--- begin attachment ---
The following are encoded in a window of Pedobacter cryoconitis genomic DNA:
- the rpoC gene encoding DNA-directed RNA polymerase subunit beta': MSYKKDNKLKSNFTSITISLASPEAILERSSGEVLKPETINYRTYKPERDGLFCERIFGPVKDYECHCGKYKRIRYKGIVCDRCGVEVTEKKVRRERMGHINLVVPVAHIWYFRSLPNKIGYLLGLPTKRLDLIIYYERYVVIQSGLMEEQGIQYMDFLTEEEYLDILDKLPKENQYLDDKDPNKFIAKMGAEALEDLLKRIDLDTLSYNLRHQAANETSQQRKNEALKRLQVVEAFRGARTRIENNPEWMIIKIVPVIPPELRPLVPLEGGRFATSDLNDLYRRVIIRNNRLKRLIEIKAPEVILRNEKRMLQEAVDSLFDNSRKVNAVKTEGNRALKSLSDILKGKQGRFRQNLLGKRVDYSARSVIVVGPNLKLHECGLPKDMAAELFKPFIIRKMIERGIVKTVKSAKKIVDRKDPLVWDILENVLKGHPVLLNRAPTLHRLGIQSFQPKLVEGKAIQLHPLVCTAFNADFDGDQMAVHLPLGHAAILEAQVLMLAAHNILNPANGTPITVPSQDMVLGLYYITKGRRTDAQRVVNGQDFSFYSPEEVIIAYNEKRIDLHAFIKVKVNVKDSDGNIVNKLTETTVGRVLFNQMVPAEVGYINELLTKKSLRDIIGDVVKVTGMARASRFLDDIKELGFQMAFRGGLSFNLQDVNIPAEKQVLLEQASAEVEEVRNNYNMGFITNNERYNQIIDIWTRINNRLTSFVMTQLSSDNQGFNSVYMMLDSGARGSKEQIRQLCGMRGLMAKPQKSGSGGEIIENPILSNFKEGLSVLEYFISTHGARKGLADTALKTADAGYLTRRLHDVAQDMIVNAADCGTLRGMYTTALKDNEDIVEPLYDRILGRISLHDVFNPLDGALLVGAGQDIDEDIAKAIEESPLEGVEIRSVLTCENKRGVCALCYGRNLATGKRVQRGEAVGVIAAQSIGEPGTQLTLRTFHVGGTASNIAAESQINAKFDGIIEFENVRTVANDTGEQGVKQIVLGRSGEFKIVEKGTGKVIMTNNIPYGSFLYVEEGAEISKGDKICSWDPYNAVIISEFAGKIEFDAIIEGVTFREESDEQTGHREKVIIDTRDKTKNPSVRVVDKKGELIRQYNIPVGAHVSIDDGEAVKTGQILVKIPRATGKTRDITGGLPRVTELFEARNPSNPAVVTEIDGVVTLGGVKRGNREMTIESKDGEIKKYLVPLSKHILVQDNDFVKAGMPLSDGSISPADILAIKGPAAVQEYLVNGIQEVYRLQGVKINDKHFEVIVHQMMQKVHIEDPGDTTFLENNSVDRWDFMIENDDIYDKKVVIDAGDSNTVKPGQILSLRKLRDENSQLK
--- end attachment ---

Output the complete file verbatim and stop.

The following are encoded in a window of Pedobacter cryoconitis genomic DNA:
- the rpoC gene encoding DNA-directed RNA polymerase subunit beta': MSYKKDNKLKSNFTSITISLASPEAILERSSGEVLKPETINYRTYKPERDGLFCERIFGPVKDYECHCGKYKRIRYKGIVCDRCGVEVTEKKVRRERMGHINLVVPVAHIWYFRSLPNKIGYLLGLPTKRLDLIIYYERYVVIQSGLMEEQGIQYMDFLTEEEYLDILDKLPKENQYLDDKDPNKFIAKMGAEALEDLLKRIDLDTLSYNLRHQAANETSQQRKNEALKRLQVVEAFRGARTRIENNPEWMIIKIVPVIPPELRPLVPLEGGRFATSDLNDLYRRVIIRNNRLKRLIEIKAPEVILRNEKRMLQEAVDSLFDNSRKVNAVKTEGNRALKSLSDILKGKQGRFRQNLLGKRVDYSARSVIVVGPNLKLHECGLPKDMAAELFKPFIIRKMIERGIVKTVKSAKKIVDRKDPLVWDILENVLKGHPVLLNRAPTLHRLGIQSFQPKLVEGKAIQLHPLVCTAFNADFDGDQMAVHLPLGHAAILEAQVLMLAAHNILNPANGTPITVPSQDMVLGLYYITKGRRTDAQRVVNGQDFSFYSPEEVIIAYNEKRIDLHAFIKVKVNVKDSDGNIVNKLTETTVGRVLFNQMVPAEVGYINELLTKKSLRDIIGDVVKVTGMARASRFLDDIKELGFQMAFRGGLSFNLQDVNIPAEKQVLLEQASAEVEEVRNNYNMGFITNNERYNQIIDIWTRINNRLTSFVMTQLSSDNQGFNSVYMMLDSGARGSKEQIRQLCGMRGLMAKPQKSGSGGEIIENPILSNFKEGLSVLEYFISTHGARKGLADTALKTADAGYLTRRLHDVAQDMIVNAADCGTLRGMYTTALKDNEDIVEPLYDRILGRISLHDVFNPLDGALLVGAGQDIDEDIAKAIEESPLEGVEIRSVLTCENKRGVCALCYGRNLATGKRVQRGEAVGVIAAQSIGEPGTQLTLRTFHVGGTASNIAAESQINAKFDGIIEFENVRTVANDTGEQGVKQIVLGRSGEFKIVEKGTGKVIMTNNIPYGSFLYVEEGAEISKGDKICSWDPYNAVIISEFAGKIEFDAIIEGVTFREESDEQTGHREKVIIDTRDKTKNPSVRVVDKKGELIRQYNIPVGAHVSIDDGEAVKTGQILVKIPRATGKTRDITGGLPRVTELFEARNPSNPAVVTEIDGVVTLGGVKRGNREMTIESKDGEIKKYLVPLSKHILVQDNDFVKAGMPLSDGSISPADILAIKGPAAVQEYLVNGIQEVYRLQGVKINDKHFEVIVHQMMQKVHIEDPGDTTFLENNSVDRWDFMIENDDIYDKKVVIDAGDSNTVKPGQILSLRKLRDENSQLK